Introduction

Overview

Using the Cumulocity real-time event processing, you can add your own logic to your IoT solution. This includes data analytics logic but it is not limited to it. To define new analytics, you will use the Cumulocity Event Language. The language allows analyzing incoming data. It is using a powerful pattern and time window based query language. You can create, update and delete your data in real-time.

Typical real-time analytics use cases include:

  • Remote control: Turn a device off if it's temperature rises over 40 degrees.
  • Validation: Discard negative meter readings or meter readings that are lower than the previous.
  • Derived data: Calculate the volume of sales transactions per vending machine per day.
  • Aggregation: Sum up the sales of vending machines for a customer per day.
  • Notifications: Send me an email if there's a power outage in one of my machines.
  • Compression: Store location updates of all cars only once every five minutes (but still send real-time data for the car that I am looking at to the user interface).

In the following sections, we describe the basics for understanding how the Cumulocity Event Language works and how you can create your own analytics or other server-side business logic and automation.

Event streams

In the Cumulocity Event Language data flows in streams. You can create events in streams and listen to events created in streams.

Predefined streams

There are some predefined streams to interact with several Cumulocity APIs. For each input stream, Cumulocity will automatically create a new event when the respective API call was made. If a measurement was created via REST API there will be a new event in the MeasurementCreated stream. For interacting with the Cumulocity backend you can create an event on the respective output stream and Cumulocity will automatically execute either the database query or create the API calls necessary for sending mails, sms, or similar. To create a new alarm in the database you can create a new event in the CreateAlarm stream.

API Input streams Output streams Description
Inventory ManagedObjectCreated
ManagedObjectUpdated
ManagedObjectDeleted
CreateManagedObject
UpdateManagedObject
DeleteManagedObject
This group of events represents creation, modification or deletion of a single ManagedObject.
Events EventCreated
EventUpdated
EventDeleted
CreateEvent
UpdateEvent
DeleteEvent
This group of events represents creation or deletion of a single Event.
Measurements MeasurementCreated
MeasurementDeleted
CreateMeasurement
DeleteMeasurement
This group of events represents creation or deletion of a single Measurement.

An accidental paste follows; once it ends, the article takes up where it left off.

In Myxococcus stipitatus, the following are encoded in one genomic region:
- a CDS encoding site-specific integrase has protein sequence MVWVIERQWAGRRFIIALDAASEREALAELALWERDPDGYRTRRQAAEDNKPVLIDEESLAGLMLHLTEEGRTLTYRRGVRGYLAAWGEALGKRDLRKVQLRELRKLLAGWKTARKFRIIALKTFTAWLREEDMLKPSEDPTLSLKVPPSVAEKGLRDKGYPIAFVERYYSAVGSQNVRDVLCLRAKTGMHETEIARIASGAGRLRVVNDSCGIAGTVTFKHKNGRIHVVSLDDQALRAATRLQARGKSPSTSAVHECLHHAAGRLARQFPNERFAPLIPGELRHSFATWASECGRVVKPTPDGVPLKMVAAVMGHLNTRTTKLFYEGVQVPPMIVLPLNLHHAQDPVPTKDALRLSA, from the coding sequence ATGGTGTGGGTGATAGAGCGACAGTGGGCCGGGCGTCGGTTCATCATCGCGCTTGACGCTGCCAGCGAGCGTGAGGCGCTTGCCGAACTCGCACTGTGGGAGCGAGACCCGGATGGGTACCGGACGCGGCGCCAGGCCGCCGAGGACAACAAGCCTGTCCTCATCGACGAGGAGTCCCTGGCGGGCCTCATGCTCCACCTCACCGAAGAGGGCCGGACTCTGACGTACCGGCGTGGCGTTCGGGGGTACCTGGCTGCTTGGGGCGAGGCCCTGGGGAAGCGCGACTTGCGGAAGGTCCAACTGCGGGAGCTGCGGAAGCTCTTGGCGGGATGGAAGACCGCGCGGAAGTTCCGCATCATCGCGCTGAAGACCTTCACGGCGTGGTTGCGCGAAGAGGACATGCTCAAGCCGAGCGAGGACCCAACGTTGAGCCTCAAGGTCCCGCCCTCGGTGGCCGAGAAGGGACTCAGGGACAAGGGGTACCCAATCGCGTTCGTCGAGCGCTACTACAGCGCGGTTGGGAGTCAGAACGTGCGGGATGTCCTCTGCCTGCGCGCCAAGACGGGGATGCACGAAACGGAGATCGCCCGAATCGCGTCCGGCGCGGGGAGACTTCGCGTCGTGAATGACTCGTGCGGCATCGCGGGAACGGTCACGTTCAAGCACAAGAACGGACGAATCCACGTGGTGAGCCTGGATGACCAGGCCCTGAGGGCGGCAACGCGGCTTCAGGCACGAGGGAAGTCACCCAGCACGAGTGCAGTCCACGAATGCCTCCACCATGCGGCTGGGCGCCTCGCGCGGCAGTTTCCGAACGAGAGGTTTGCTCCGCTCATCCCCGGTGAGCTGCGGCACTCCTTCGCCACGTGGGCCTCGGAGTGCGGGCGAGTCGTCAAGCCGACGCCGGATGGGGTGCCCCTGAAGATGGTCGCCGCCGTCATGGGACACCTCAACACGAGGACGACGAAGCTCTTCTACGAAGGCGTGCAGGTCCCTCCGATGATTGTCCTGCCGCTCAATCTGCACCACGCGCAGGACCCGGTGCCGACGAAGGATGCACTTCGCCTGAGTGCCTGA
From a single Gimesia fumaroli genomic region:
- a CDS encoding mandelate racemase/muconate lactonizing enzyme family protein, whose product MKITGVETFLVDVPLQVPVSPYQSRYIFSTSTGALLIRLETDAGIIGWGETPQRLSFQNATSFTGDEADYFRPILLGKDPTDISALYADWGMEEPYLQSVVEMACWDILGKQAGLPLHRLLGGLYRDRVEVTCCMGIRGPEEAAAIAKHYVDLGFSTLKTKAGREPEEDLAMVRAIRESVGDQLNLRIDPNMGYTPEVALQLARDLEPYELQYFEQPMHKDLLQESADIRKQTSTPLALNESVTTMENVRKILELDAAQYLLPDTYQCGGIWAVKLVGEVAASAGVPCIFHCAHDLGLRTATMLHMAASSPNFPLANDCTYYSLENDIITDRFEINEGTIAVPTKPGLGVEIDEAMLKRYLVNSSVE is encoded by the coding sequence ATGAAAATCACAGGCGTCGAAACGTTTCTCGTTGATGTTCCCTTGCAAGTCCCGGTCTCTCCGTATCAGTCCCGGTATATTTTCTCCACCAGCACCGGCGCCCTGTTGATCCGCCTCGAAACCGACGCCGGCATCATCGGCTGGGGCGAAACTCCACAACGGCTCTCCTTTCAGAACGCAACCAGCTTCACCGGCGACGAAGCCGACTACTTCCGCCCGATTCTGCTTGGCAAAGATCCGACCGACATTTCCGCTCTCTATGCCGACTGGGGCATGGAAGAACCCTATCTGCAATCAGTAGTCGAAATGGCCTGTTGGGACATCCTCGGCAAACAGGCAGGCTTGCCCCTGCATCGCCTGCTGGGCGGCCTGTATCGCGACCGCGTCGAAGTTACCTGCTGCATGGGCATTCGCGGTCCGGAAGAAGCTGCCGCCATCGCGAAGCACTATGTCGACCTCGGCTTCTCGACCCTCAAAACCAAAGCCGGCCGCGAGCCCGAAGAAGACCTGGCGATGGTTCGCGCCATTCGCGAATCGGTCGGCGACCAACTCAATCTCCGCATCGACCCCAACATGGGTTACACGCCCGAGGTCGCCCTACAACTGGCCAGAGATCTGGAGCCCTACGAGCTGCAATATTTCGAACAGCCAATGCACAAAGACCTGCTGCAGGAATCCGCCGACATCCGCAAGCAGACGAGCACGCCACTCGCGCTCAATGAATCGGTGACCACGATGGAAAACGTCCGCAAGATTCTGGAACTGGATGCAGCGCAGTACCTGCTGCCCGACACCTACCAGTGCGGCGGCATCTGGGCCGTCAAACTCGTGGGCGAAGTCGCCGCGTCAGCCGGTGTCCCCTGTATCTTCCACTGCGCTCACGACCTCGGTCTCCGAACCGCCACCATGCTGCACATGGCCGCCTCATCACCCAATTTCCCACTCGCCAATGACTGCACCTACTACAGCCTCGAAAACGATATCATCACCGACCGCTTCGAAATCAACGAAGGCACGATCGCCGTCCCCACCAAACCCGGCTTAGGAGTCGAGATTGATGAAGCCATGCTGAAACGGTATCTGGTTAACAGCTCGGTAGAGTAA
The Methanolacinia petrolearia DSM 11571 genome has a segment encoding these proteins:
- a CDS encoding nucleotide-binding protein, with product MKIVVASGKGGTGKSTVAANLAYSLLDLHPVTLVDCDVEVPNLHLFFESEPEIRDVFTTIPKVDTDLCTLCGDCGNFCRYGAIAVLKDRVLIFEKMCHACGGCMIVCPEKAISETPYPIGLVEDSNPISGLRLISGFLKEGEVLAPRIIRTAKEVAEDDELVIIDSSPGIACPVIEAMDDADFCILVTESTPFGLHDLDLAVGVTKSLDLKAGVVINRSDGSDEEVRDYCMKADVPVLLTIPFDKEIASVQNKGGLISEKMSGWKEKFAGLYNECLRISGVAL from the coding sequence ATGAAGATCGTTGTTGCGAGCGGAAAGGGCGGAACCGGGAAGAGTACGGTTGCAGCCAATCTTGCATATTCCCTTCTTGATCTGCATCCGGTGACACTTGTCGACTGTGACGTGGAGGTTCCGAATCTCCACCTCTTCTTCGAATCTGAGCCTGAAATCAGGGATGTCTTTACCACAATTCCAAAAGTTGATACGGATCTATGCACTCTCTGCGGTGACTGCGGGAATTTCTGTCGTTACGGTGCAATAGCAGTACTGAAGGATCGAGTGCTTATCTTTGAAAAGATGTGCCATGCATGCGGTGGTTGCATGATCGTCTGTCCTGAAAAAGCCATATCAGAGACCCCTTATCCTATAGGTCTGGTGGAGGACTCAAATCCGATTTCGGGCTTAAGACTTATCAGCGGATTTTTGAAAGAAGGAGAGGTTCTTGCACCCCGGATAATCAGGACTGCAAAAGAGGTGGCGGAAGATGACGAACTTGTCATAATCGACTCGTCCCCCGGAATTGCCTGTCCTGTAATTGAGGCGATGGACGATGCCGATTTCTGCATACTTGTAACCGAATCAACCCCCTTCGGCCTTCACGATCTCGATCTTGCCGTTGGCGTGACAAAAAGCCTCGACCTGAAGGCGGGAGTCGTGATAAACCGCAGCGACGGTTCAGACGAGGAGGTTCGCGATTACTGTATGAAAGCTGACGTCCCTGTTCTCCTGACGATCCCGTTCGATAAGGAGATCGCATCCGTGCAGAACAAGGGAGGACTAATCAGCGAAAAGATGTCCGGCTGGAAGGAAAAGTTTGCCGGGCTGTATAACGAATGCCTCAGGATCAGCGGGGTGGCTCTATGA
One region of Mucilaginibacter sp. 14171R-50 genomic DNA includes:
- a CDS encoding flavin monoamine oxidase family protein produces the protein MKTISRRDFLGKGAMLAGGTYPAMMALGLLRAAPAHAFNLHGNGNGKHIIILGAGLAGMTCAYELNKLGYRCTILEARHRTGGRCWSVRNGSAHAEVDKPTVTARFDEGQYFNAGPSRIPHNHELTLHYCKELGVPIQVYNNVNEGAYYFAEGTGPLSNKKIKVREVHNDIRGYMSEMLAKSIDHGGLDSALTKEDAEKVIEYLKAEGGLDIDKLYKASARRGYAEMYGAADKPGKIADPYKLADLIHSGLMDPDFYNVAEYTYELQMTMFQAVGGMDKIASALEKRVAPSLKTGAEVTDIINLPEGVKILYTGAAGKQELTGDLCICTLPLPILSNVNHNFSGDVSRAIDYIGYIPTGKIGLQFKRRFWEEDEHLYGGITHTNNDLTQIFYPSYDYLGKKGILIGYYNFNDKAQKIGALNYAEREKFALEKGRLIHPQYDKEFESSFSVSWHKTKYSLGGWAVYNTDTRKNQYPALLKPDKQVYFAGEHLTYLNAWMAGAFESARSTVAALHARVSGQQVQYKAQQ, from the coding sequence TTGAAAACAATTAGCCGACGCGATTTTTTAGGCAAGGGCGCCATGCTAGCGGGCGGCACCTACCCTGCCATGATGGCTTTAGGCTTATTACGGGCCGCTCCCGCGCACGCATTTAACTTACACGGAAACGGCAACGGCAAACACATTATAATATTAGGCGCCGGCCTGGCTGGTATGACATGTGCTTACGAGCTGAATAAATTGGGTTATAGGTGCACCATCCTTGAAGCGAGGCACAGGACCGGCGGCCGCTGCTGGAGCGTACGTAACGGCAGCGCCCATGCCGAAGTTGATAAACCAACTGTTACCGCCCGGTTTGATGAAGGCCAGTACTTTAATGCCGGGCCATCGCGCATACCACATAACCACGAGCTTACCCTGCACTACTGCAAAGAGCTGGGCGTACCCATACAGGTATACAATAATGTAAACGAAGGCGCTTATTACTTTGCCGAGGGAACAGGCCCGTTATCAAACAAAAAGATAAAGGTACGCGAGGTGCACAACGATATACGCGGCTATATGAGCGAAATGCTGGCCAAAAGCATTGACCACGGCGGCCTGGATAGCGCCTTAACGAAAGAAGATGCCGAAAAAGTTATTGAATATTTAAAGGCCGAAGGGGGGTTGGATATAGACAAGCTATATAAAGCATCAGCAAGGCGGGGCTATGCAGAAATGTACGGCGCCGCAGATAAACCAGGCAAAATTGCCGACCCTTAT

Device control OperationCreated
OperationUpdated
CreateOperation
UpdateOperation
This group of events represents creation or modification of a single Operation.
Alarms AlarmCreated
AlarmUpdated
CreateAlarm
UpdateAlarm
This group of events represents creation or modification of a single Alarm.
Emails (not used) SendEmail
SendDashboard
This group of events represents sending of an email.
SMS (not used) SendSms This group of events represents sending of a SMS.
Text-to-speech (not used) SendSpeech This group of events represents initializing of a phone call.
HTTP ResponseReceived SendReqeust This group of events represents sending http requests to external services.
Export (not used) SendExport This group of events represents generating emails with exported data.

Look at the data model to see how the events for each stream are structured.

Creating events in a stream

Creating an event is done by the keywords insert into and select. First, you need to specify the "insert into" followed by the stream name for which stream you want to create an event. After that you can use the "select" clause to specify the parameters of the event. A parameter gets specified by the following syntax: value as parameter. You can specify multiple parameters by separating them by commas. The order of the parameters does not matter. Please notice that streams can have mandatory parameters you need to specify in the "select" clause.

Listening to events in a stream

The most common way to trigger the creation of an event in a stream is when something happens on another stream. Therefore you can listen to events from other streams. This is done by the keyword from followed by the name of the stream and (optional) followed by a variable name to reference the event in your statement at a later point.

Conditions

Adding conditions can be done with the keyword where to not trigger your event creation for every incoming event but only if these conditions are met. The where keyword is followed by an expression that results either in true or false. You can also have multiple expressions connected with and or or.

Example

As an example, we create a statement. It should listen to a stream and create a new event in another stream whenever the specified condition applies. As example we want to create an alarm for each temperature measurement that is created.

  1. To create an alarm we need to insert into the stream CreateAlarm.
  2. We need to specify all parameters for the event in the select clause.
  3. We want the alarm to be created when an event from the stream MeasurementCreated is received.
  4. We want the alarm only be created under certain conditions of the event from the MeasurementCreated stream which we specify in the where clause.

The resulting statement can look like this:

insert into CreateAlarm
select
  measurementEvent.measurement.time as time,
  measurementEvent.measurement.source.value as source,
  "c8y_TemperatureAlarm" as type,
  "Temperature measurement was created" as text,
  "ACTIVE" as status,
  "CRITICAL" as severity
from MeasurementCreated measurementEvent
where measurementEvent.measurement.type = "c8y_TemperatureMeasurement";